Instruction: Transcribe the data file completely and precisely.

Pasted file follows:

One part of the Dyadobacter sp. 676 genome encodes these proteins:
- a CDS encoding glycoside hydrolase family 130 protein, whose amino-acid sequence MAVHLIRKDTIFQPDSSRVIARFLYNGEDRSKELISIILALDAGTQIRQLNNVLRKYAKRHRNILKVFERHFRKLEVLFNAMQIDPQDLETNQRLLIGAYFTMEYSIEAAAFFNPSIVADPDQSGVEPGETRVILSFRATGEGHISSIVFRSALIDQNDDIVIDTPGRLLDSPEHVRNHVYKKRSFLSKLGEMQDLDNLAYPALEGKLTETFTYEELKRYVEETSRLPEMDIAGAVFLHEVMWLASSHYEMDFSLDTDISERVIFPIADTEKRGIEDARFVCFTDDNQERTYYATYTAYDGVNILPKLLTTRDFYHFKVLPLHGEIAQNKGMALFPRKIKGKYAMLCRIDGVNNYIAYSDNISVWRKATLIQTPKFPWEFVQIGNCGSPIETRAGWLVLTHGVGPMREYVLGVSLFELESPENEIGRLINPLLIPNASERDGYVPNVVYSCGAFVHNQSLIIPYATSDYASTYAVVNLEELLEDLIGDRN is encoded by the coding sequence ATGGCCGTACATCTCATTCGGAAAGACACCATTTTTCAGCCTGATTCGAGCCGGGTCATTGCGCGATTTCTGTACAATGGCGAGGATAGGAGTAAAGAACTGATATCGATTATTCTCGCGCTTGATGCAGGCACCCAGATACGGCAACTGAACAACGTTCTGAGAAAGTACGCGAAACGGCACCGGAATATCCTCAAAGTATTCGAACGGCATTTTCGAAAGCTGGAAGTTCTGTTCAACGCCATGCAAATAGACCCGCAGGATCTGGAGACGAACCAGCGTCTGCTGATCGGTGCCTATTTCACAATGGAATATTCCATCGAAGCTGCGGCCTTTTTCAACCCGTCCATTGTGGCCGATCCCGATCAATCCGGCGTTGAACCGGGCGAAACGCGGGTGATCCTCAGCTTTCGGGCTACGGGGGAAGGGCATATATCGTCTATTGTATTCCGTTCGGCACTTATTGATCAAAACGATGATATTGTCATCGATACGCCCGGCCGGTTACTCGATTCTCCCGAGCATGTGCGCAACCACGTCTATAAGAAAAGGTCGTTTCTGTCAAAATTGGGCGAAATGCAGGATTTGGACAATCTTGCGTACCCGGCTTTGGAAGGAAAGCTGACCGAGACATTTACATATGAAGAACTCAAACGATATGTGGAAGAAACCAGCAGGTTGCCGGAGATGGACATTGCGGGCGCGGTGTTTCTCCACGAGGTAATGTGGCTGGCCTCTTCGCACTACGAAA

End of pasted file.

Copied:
One part of the Dyadobacter sp. 676 genome encodes these proteins:
- a CDS encoding glycoside hydrolase family 130 protein, whose amino-acid sequence MAVHLIRKDTIFQPDSSRVIARFLYNGEDRSKELISIILALDAGTQIRQLNNVLRKYAKRHRNILKVFERHFRKLEVLFNAMQIDPQDLETNQRLLIGAYFTMEYSIEAAAFFNPSIVADPDQSGVEPGETRVILSFRATGEGHISSIVFRSALIDQNDDIVIDTPGRLLDSPEHVRNHVYKKRSFLSKLGEMQDLDNLAYPALEGKLTETFTYEELKRYVEETSRLPEMDIAGAVFLHEVMWLASSHYEMDFSLDTDISERVIFPIADTEKRGIEDARFVCFTDDNQERTYYATYTAYDGVNILPKLLTTRDFYHFKVLPLHGEIAQNKGMALFPRKIKGKYAMLCRIDGVNNYIAYSDNISVWRKATLIQTPKFPWEFVQIGNCGSPIETRAGWLVLTHGVGPMREYVLGVSLFELESPENEIGRLINPLLIPNASERDGYVPNVVYSCGAFVHNQSLIIPYATSDYASTYAVVNLEELLEDLIGDRN is encoded by the coding sequence ATGGCCGTACATCTCATTCGGAAAGACACCATTTTTCAGCCTGATTCGAGCCGGGTCATTGCGCGATTTCTGTACAATGGCGAGGATAGGAGTAAAGAACTGATATCGATTATTCTCGCGCTTGATGCAGGCACCCAGATACGGCAACTGAACAACGTTCTGAGAAAGTACGCGAAACGGCACCGGAATATCCTCAAAGTATTCGAACGGCATTTTCGAAAGCTGGAAGTTCTGTTCAACGCCATGCAAATAGACCCGCAGGATCTGGAGACGAACCAGCGTCTGCTGATCGGTGCCTATTTCACAATGGAATATTCCATCGAAGCTGCGGCCTTTTTCAACCCGTCCATTGTGGCCGATCCCGATCAATCCGGCGTTGAACCGGGCGAAACGCGGGTGATCCTCAGCTTTCGGGCTACGGGGGAAGGGCATATATCGTCTATTGTATTCCGTTCGGCACTTATTGATCAAAACGATGATATTGTCATCGATACGCCCGGCCGGTTACTCGATTCTCCCGAGCATGTGCGCAACCACGTCTATAAGAAAAGGTCGTTTCTGTCAAAATTGGGCGAAATGCAGGATTTGGACAATCTTGCGTACCCGGCTTTGGAAGGAAAGCTGACCGAGACATTTACATATGAAGAACTCAAACGATATGTGGAAGAAACCAGCAGGTTGCCGGAGATGGACATTGCGGGCGCGGTGTTTCTCCACGAGGTAATGTGGCTGGCCTCTTCGCACTACGAAA